The big problem is oftentimes the designer never finds that “just right” image so they settle for something less. You’ve seen the results on countless covers over the past several years.

5. Is there anything else you feel needs to be said?

This is already pretty long. Let’s stop now. I could go on and on and on. Time to step off the soapbox.

Thanks, Rick! It's a large topic and that's a tall soapbox packed with lots of valuable information.

Besides his career as a writer of crime fiction, Rick Blechta has been a graphic designer since 1998 who now owns a successful design studio, Castlefield Media. Over the years, during which he was mentored by well-known designers and artists, Kal Honey and Kim Lee Kho, he made himself an avid student of this arcane art. His design output has included commissions for a number of book covers.

As a writer, his short novel, Orchestrated Murder, was recently published by Orca Book Publishing, and fall of 2012 will see the release of his full-length novel, The Fallen One, by Dundurn Press.


  1. Interesting blog. Unfortunately, as you say, we don't have much control but good points to remember if we are asked.

  2. Not so, Joan. Remember that trick about turning your cover to grayscale and looking at it at a small size (as it would be displayed in a newspaper)? Next time you're given your prospective cover, do it. Can you read everything easily? It's an excellent trick to have in one's back pocket. I've found that designers sometimes forget this thing about colour values when they're too close (or worse yet, don't know really about it) and they will usually happily change things if they've not handled this well.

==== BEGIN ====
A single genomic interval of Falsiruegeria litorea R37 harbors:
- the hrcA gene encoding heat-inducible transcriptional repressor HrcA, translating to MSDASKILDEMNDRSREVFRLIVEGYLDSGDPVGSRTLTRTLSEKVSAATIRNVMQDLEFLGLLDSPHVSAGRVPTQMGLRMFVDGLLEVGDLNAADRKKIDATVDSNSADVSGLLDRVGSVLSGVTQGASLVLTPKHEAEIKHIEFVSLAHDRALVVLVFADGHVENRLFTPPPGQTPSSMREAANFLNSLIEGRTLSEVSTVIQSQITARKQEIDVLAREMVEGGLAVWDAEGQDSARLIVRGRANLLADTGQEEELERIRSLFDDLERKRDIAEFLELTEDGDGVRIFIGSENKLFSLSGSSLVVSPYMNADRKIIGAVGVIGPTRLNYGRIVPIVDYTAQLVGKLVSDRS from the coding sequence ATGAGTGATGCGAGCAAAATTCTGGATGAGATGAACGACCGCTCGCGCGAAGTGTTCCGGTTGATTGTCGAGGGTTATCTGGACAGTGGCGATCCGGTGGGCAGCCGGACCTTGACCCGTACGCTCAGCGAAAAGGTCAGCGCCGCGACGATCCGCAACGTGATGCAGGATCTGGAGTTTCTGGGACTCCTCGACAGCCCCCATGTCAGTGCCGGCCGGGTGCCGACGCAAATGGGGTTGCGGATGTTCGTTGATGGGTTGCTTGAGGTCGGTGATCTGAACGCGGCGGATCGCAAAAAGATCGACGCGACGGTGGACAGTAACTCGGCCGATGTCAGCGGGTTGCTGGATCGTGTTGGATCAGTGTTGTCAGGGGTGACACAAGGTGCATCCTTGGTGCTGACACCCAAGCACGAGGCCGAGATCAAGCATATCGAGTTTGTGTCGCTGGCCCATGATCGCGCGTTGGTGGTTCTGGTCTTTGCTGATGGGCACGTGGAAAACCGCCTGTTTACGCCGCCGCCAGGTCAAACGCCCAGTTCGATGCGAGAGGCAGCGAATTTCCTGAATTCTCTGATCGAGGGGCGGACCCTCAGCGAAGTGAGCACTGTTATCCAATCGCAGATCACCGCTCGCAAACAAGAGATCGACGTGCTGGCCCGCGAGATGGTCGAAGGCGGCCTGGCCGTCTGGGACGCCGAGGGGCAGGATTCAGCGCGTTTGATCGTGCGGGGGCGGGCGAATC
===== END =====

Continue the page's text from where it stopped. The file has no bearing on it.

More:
Another trick is to print out the cover in colour (pay to get this done if you don't have a good colour printer and look at your cover from a distance in different light levels. If your book is on a lower shelf in a bookstore, the light won't be very good. Is it still legible?

    One thing I didn't point out is that you can't accurately judge what something is going to look like on paper if you only view on a computer monitor. If I really want to know what ink on paper will look like, I pay the bucks for a "contract quality" print, and this from someone who has a lot of experience with ink on paper. You can do this, too. Just ask for a hi-res version of your cover and get it printed out by a service bureau near you.

    Anyway, the point is an author can take a look at their cover in a professional manner, using the tips from the paragraphs above and get a better idea of what their cover will actually look like. If you see the designer has made a possible mistake or bad choice, bring it up! In the end, the publisher wants to have a good cover as much as you do. Sometimes with multiple deadlines, things can be glossed over or slip by. If you make a valid point when you find something dodgy, you will often find your concerns listened to. You will have to give them something specific, though. You can't just give them a vague, "I don't like it," and expect any kind of positive response.

    I had some minor concerns for the cover of The Fallen One, my release for next fall from Dundurn, and all were listened to and acted on. I think it's a knockout cover, and no, I didn't design it. ;)